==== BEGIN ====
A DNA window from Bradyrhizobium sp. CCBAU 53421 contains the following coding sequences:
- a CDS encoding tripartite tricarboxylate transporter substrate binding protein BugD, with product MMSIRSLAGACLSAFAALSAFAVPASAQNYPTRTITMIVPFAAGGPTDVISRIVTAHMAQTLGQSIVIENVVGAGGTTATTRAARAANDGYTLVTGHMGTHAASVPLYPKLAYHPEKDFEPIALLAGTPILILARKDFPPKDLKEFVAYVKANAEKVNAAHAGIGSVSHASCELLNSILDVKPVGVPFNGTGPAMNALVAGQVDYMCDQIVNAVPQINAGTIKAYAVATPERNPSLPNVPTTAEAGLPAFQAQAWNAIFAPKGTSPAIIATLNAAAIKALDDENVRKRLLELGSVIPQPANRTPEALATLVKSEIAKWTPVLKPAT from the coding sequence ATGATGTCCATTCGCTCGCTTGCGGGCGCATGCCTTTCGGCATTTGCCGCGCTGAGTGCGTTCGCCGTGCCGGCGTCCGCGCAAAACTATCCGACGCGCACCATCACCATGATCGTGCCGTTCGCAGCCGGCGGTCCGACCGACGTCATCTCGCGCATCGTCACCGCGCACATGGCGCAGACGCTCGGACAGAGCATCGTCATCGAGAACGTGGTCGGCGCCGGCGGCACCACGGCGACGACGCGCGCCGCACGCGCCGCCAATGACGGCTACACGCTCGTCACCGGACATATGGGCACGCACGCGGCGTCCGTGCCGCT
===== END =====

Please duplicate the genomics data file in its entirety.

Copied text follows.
A DNA window from Bradyrhizobium sp. CCBAU 53421 contains the following coding sequences:
- a CDS encoding tripartite tricarboxylate transporter substrate binding protein BugD, with product MMSIRSLAGACLSAFAALSAFAVPASAQNYPTRTITMIVPFAAGGPTDVISRIVTAHMAQTLGQSIVIENVVGAGGTTATTRAARAANDGYTLVTGHMGTHAASVPLYPKLAYHPEKDFEPIALLAGTPILILARKDFPPKDLKEFVAYVKANAEKVNAAHAGIGSVSHASCELLNSILDVKPVGVPFNGTGPAMNALVAGQVDYMCDQIVNAVPQINAGTIKAYAVATPERNPSLPNVPTTAEAGLPAFQAQAWNAIFAPKGTSPAIIATLNAAAIKALDDENVRKRLLELGSVIPQPANRTPEALATLVKSEIAKWTPVLKPAT from the coding sequence ATGATGTCCATTCGCTCGCTTGCGGGCGCATGCCTTTCGGCATTTGCCGCGCTGAGTGCGTTCGCCGTGCCGGCGTCCGCGCAAAACTATCCGACGCGCACCATCACCATGATCGTGCCGTTCGCAGCCGGCGGTCCGACCGACGTCATCTCGCGCATCGTCACCGCGCACATGGCGCAGACGCTCGGACAGAGCATCGTCATCGAGAACGTGGTCGGCGCCGGCGGCACCACGGCGACGACGCGCGCCGCACGCGCCGCCAATGACGGCTACACGCTCGTCACCGGACATATGGGCACGCACGCGGCGTCCGTGCCGCT